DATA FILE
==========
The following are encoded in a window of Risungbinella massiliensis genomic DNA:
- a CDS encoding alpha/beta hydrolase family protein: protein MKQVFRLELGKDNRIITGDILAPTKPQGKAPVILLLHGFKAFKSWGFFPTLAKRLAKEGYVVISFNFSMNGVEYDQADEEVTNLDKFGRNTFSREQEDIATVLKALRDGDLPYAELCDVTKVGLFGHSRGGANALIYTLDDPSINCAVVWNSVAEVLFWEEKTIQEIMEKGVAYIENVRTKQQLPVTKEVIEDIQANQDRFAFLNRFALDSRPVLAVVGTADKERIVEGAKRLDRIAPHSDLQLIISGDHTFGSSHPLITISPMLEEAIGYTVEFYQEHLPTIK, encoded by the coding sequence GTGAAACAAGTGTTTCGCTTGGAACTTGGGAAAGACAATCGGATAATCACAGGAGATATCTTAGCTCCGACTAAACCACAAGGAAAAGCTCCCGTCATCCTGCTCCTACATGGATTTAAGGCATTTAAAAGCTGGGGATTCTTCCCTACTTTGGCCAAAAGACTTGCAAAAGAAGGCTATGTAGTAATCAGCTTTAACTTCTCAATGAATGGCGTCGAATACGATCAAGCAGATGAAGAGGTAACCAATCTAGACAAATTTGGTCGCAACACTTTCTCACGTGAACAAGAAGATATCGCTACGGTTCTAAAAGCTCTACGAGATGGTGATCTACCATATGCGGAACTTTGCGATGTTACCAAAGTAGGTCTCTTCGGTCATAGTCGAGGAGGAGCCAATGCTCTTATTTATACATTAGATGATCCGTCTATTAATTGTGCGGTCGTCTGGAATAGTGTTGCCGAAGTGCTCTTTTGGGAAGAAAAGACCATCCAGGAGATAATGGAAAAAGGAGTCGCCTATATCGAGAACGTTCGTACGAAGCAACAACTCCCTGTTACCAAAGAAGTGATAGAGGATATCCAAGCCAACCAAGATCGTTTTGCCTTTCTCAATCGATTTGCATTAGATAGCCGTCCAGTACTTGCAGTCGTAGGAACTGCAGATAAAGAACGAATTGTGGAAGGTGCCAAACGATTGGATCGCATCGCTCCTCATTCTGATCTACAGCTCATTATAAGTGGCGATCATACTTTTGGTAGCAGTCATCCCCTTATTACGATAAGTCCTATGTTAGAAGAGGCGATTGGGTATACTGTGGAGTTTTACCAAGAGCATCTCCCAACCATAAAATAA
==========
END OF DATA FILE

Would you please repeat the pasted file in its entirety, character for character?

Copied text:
The following are encoded in a window of Risungbinella massiliensis genomic DNA:
- a CDS encoding alpha/beta hydrolase family protein: protein MKQVFRLELGKDNRIITGDILAPTKPQGKAPVILLLHGFKAFKSWGFFPTLAKRLAKEGYVVISFNFSMNGVEYDQADEEVTNLDKFGRNTFSREQEDIATVLKALRDGDLPYAELCDVTKVGLFGHSRGGANALIYTLDDPSINCAVVWNSVAEVLFWEEKTIQEIMEKGVAYIENVRTKQQLPVTKEVIEDIQANQDRFAFLNRFALDSRPVLAVVGTADKERIVEGAKRLDRIAPHSDLQLIISGDHTFGSSHPLITISPMLEEAIGYTVEFYQEHLPTIK, encoded by the coding sequence GTGAAACAAGTGTTTCGCTTGGAACTTGGGAAAGACAATCGGATAATCACAGGAGATATCTTAGCTCCGACTAAACCACAAGGAAAAGCTCCCGTCATCCTGCTCCTACATGGATTTAAGGCATTTAAAAGCTGGGGATTCTTCCCTACTTTGGCCAAAAGACTTGCAAAAGAAGGCTATGTAGTAATCAGCTTTAACTTCTCAATGAATGGCGTCGAATACGATCAAGCAGATGAAGAGGTAACCAATCTAGACAAATTTGGTCGCAACACTTTCTCACGTGAACAAGAAGATATCGCTACGGTTCTAAAAGCTCTACGAGATGGTGATCTACCATATGCGGAACTTTGCGATGTTACCAAAGTAGGTCTCTTCGGTCATAGTCGAGGAGGAGCCAATGCTCTTATTTATACATTAGATGATCCGTCTATTAATTGTGCGGTCGTCTGGAATAGTGTTGCCGAAGTGCTCTTTTGGGAAGAAAAGACCATCCAGGAGATAATGGAAAAAGGAGTCGCCTATATCGAGAACGTTCGTACGAAGCAACAACTCCCTGTTACCAAAGAAGTGATAGAGGATATCCAAGCCAACCAAGATCGTTTTGCCTTTCTCAATCGATTTGCATTAGATAGCCGTCCAGTACTTGCAGTCGTAGGAACTGCAGATAAAGAACGAATTGTGGAAGGTGCCAAACGATTGGATCGCATCGCTCCTCATTCTGATCTACAGCTCATTATAAGTGGCGATCATACTTTTGGTAGCAGTCATCCCCTTATTACGATAAGTCCTATGTTAGAAGAGGCGATTGGGTATACTGTGGAGTTTTACCAAGAGCATCTCCCAACCATAAAATAA